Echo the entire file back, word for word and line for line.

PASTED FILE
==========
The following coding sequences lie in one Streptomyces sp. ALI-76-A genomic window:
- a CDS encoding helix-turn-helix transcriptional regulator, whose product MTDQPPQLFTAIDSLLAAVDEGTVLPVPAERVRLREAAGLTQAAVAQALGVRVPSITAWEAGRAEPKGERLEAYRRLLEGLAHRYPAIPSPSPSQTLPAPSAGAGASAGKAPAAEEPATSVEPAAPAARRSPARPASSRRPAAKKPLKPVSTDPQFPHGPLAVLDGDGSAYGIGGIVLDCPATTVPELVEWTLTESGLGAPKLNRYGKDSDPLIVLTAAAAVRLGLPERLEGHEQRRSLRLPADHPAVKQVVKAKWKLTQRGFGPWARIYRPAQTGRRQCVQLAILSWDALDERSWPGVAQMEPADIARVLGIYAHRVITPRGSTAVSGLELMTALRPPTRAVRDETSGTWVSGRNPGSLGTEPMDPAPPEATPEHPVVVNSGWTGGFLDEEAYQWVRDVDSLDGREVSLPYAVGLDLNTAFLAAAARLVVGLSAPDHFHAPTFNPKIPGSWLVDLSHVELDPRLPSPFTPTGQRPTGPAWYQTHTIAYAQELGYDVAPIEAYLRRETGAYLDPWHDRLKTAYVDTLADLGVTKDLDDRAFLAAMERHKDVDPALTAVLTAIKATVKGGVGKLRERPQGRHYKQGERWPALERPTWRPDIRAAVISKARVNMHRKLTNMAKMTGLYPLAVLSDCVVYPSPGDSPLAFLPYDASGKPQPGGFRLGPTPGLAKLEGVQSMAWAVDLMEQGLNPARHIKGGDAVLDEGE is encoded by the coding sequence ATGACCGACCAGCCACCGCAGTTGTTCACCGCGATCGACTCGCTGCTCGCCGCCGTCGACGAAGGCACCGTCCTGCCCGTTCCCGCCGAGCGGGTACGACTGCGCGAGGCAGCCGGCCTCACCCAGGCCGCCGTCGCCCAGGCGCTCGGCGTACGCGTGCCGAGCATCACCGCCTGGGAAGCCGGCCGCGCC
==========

The following coding sequences lie in one Streptomyces sp. ALI-76-A genomic window:
- a CDS encoding helix-turn-helix transcriptional regulator, whose product MTDQPPQLFTAIDSLLAAVDEGTVLPVPAERVRLREAAGLTQAAVAQALGVRVPSITAWEAGRAEPKGERLEAYRRLLEGLAHRYPAIPSPSPSQTLPAPSAGAGASAGKAPAAEEPATSVEPAAPAARRSPARPASSRRPAAKKPLKPVSTDPQFPHGPLAVLDGDGSAYGIGGIVLDCPATTVPELVEWTLTESGLGAPKLNRYGKDSDPLIVLTAAAAVRLGLPERLEGHEQRRSLRLPADHPAVKQVVKAKWKLTQRGFGPWARIYRPAQTGRRQCVQLAILSWDALDERSWPGVAQMEPADIARVLGIYAHRVITPRGSTAVSGLELMTALRPPTRAVRDETSGTWVSGRNPGSLGTEPMDPAPPEATPEHPVVVNSGWTGGFLDEEAYQWVRDVDSLDGREVSLPYAVGLDLNTAFLAAAARLVVGLSAPDHFHAPTFNPKIPGSWLVDLSHVELDPRLPSPFTPTGQRPTGPAWYQTHTIAYAQELGYDVAPIEAYLRRETGAYLDPWHDRLKTAYVDTLADLGVTKDLDDRAFLAAMERHKDVDPALTAVLTAIKATVKGGVGKLRERPQGRHYKQGERWPALERPTWRPDIRAAVISKARVNMHRKLTNMAKMTGLYPLAVLSDCVVYPSPGDSPLAFLPYDASGKPQPGGFRLGPTPGLAKLEGVQSMAWAVDLMEQGLNPARHIKGGDAVLDEGE is encoded by the coding sequence ATGACCGACCAGCCACCGCAGTTGTTCACCGCGATCGACTCGCTGCTCGCCGCCGTCGACGAAGGCACCGTCCTGCCCGTTCCCGCCGAGCGGGTACGACTGCGCGAGGCAGCCGGCCTCACCCAGGCCGCCGTCGCCCAGGCGCTCGGCGTACGCGTGCCGAGCATCACCGCCTGGGAAGCCGGCCGCGCC